MATH221 Homework Week 4

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MATH221 Homework Week 4
The length of time a person takes to decide which shoes to purchase is normally distributed…

 

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MATH221 Homework Week 4

MATH221 Homework Week 4

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Question 1

The length of time a person takes to decide which shoes to purchase is normally distributed with a mean of 8.54 minutes and a standard deviation of 1.91. Find the probability that a randomly selected individual will take less than 6 minutes to select a shoe purchase. Is this outcome unusual?

Probability is 0.09, which is unusual as it is less than 5%

Probability is 0.91, which is unusual as it is greater than 5%

Probability is 0.09, which is usual as it is not less than 5%

Probability is 0.91, which is usual as it is greater than 5%

Question 2

Monthly water bills for a city have a mean of $108.43 and a standard deviation of $32.09. Find the probability that a randomly selected bill will have an amount greater than $155, which the city believes might indicate that someone is wasting water. Would a bill that size be considered unusual?

Probability is 0.93, which is unusual as it is greater than 5%

Probability is 0.07, which is unusual as it is not less than 5%

Probability is 0.93, which is usual as it is greater than 5%

Probability is 0.07, which is usual as it is not less than 5%

Question 3

In a health club, research shows that on average, patrons spend an average of 42.5 minutes on the treadmill, with a standard deviation of 4.8 minutes. It is assumed that this is a normally distributed variable. Find the probability that randomly selected individual would spent between 35 and 48 minutes on the treadmill.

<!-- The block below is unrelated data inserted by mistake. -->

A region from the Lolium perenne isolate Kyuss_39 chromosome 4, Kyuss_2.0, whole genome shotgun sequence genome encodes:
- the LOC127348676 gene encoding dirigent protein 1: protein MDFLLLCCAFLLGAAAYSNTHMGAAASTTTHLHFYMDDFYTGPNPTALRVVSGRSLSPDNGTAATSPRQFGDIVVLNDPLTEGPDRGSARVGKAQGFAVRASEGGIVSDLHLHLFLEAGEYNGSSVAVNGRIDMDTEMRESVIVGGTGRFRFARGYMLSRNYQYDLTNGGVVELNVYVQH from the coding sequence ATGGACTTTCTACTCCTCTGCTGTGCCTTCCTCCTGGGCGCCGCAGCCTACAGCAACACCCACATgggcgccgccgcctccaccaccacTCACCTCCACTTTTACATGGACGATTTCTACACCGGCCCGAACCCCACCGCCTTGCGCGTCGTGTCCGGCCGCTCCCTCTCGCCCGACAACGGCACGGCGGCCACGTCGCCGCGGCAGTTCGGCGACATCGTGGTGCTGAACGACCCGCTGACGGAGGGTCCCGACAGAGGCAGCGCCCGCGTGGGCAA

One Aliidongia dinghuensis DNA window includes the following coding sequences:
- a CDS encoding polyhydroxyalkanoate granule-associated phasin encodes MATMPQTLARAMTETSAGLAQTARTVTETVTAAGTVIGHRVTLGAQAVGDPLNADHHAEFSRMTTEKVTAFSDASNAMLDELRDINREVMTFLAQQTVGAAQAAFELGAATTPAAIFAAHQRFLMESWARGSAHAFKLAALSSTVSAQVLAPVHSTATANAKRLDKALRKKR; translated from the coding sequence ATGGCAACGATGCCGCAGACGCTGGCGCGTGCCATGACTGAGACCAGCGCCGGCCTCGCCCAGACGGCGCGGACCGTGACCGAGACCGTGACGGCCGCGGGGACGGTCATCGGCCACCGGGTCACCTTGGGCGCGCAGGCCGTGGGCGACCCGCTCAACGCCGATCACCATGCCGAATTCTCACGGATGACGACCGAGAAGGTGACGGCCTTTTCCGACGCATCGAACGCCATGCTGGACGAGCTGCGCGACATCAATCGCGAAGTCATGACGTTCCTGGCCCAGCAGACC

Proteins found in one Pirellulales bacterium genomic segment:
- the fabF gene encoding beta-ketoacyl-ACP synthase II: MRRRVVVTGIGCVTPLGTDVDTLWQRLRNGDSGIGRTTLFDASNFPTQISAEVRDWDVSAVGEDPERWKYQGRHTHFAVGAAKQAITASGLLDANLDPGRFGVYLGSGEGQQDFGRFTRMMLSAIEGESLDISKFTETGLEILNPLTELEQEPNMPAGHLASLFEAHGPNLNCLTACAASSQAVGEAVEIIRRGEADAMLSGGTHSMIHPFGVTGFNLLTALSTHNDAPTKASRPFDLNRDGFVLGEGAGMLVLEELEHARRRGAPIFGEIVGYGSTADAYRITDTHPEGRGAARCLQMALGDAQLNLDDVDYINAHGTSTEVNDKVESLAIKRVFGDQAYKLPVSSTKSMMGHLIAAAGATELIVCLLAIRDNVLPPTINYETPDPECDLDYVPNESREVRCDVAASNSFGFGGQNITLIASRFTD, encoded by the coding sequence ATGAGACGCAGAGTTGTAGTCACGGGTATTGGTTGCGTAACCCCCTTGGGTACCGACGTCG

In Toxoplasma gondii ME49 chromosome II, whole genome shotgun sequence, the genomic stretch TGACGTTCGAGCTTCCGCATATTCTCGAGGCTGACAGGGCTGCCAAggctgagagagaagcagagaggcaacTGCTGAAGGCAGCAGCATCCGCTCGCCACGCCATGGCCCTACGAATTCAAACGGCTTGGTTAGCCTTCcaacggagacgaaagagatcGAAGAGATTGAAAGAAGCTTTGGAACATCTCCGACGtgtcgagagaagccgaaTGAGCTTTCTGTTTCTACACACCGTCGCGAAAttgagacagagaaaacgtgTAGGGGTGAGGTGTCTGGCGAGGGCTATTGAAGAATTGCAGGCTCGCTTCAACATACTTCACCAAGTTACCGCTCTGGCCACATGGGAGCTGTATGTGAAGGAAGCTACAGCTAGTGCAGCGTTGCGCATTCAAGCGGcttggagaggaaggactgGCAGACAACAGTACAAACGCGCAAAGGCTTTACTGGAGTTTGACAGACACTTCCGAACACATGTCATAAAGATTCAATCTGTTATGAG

0.62

0.19

0.81

-0.19

Question 4

A tire company measures the tread on newly-produced tires and finds that they are normally distributed with a mean depth of 0.84mm and a standard deviation of 0.35mm. Find the probability that a randomly selected tire will have a depth less than 0.24mm. Would this outcome warrant a refund (meaning that it would be unusual)?

Probability of 0.04 and would not warrant a refund

Probability of 0.96 and would warrant a refund

Probability of 0.04 and would warrant a refund

Probability of 0.96 and would not warrant a refund

Question 5

A grocery stores studies how long it takes customers to get through the speed check lane. They assume that if it takes more than 10 minutes, the customer will be upset. Find the probability that a randomly selected customer takes more than 10 minutes if the average is 7.45 minutes with a standard deviation of 2.81 minutes.

0.636

0.018

0.818

0.182

Question 6

In an agricultural study, the average amount of corn yield is normally distributed with a mean of 185.2 bushels of corn per acre, with a standard deviation of 23.5 bushels of corn. If a study included 1200 acres, about how many would be expected to yield more than 206 bushels of corn per acre?

188 acres

226 acres

974 acres

812 acres

Question 7

On average, the parts from a supplier have a mean of 31.8 inches and a standard deviation of 2.4 inches. Find the probability that a randomly selected part from this supplier will have a value between 29.4 and 34.2 inches. Is this consistent with the Empirical Rule of 68%-95%-99.7%?

Probability is 0.68, which is consistent with the Empirical Rule

Probability is 0.95, which is inconsistent with the Empirical Rule

Probability is 0.997, which is inconsistent with the Empirical Rule

Probability is 0.68, which is inconsistent with the Empirical Rule

Question 8

A process is normally distributed with a mean of 10.2 hits per minute and a standard deviation of 1.04 hits. If a randomly selected minute has 13.9 hits, would the process be considered in control or out of control?

In control as this one data point is not more than three standard deviations from the mean

In control as only one data point would be outside the allowable range

Out of control as this one data point is more than two standard deviations from the mean

Out of control as this one data point is more than three standard deviations from the mean

Question 9